ASKSAGE: Sage Q&A Forum - RSS feedhttps://ask.sagemath.org/questions/Q&A Forum for SageenCopyright Sage, 2010. Some rights reserved under creative commons license.Tue, 04 Apr 2017 15:47:42 +0200Groebner basis to solve linear system of equationshttps://ask.sagemath.org/question/37156/groebner-basis-to-solve-linear-system-of-equations/ I am trying to solve a linear system of equation modulo some prime $p$. I have a matrix which gives me the coefficients of the polynomials (i.e., first row would be ($a, c, b, d$) for $ax+by+cz+d =0$). I would usually use solve_right(), writing my system as $Ax=b$ mod $p$, but I am intrigued by the use of Groebner basis. I have read about their implementation but I am confused at the notion of ideal to define before solving the system. I would like to solve the system in the ring $Z/pZ$. Also, can I feed a matrix to the function or should I first convert the matrix in a bunch of equations ?
Any clarification would be welcome !Tue, 04 Apr 2017 00:21:15 +0200https://ask.sagemath.org/question/37156/groebner-basis-to-solve-linear-system-of-equations/Answer by tmonteil for <p>I am trying to solve a linear system of equation modulo some prime $p$. I have a matrix which gives me the coefficients of the polynomials (i.e., first row would be ($a, c, b, d$) for $ax+by+cz+d =0$). I would usually use solve_right(), writing my system as $Ax=b$ mod $p$, but I am intrigued by the use of Groebner basis. I have read about their implementation but I am confused at the notion of ideal to define before solving the system. I would like to solve the system in the ring $Z/pZ$. Also, can I feed a matrix to the function or should I first convert the matrix in a bunch of equations ?
Any clarification would be welcome !</p>
https://ask.sagemath.org/question/37156/groebner-basis-to-solve-linear-system-of-equations/?answer=37167#post-id-37167Groebner bases are somehow overkill: they are used for polynomial systems (involving equations like $ax^3y^4+by^5z+cxz+d=0$).
Here your system is linear, so linear algebra (matrix computations) is definitely the appropriate tool. It is much faster, can handle larger system, etc.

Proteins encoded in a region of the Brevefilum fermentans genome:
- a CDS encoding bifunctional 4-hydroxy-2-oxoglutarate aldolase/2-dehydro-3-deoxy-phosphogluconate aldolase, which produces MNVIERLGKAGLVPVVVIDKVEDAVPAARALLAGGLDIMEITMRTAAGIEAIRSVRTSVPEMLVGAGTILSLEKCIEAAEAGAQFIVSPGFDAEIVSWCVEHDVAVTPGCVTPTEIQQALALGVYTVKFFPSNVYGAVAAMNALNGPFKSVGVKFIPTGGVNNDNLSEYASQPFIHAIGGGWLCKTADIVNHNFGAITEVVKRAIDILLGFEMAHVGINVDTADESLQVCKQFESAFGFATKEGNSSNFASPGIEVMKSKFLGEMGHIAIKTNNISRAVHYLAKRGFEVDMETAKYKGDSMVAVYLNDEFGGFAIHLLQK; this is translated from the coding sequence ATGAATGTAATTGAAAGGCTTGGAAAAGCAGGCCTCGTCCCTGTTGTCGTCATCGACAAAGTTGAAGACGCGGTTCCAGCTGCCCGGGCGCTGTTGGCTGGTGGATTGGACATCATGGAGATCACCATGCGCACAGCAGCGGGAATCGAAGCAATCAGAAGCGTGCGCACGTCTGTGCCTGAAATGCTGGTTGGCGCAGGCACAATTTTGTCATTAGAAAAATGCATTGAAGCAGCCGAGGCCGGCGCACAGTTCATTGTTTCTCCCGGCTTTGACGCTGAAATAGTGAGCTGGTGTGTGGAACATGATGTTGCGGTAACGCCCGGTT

If you want to work modulo some prime p, you should define your matrices over the finite field ``GF(p)``:
sage: matrix(GF(5), [[1, 2, 4, 2], [2, 4, 4, 0], [0, 4, 4, 1], [2, 0, 0, 2]])
If you really want to use ideals, you can easily define your polynomials over ``GF(p)``, here is an example:
sage: R.<x,y,z> = PolynomialRing(GF(5)) ; R
Multivariate Polynomial Ring in x, y, z over Finite Field of size 5
sage: P = 2*x+3*y+5*z+2
sage: Q = 2*x+y+5*z+2
sage: S = x+y+z
sage: I = R.ideal([P,Q,S]) ; I
Ideal (2*x - 2*y + 2, 2*x + y + 2, x + y + z) of Multivariate Polynomial Ring in x, y, z over Finite Field of size 5
sage: I.variety()
[{y: 0, z: 1, x: 4}]
Note that when the variety is not zero dimensional, you might encounter issues.
sage: I = R.ideal([P,Q])
sage: I.variety()
ValueError: The dimension of the ideal is 1, but it should be 0
In linear words, this case corresponds to to having a non-trivial kernel, a case that is very well handled with matrices, see the following list of examples:
- https://ask.sagemath.org/question/37042/how-to-find-solution-to-the-following-matrix/
- https://ask.sagemath.org/question/36948/how-to-simplify-solve-result-r_i-variables/
- https://ask.sagemath.org/question/35227/basic-question-about-annihilator/
- https://ask.sagemath.org/question/31009/linear-equations-with-infinite-solutions/
- https://ask.sagemath.org/question/31163/enumerate-all-solutions-to-linear-system-over-finite-field/
- https://ask.sagemath.org/question/32145/solving-system-of-linear-equations-over-gf2/
- https://ask.sagemath.org/question/33915/linear-algebra-in-finite-fields-goppa-codes/
Tue, 04 Apr 2017 15:47:42 +0200https://ask.sagemath.org/question/37156/groebner-basis-to-solve-linear-system-of-equations/?answer=37167#post-id-37167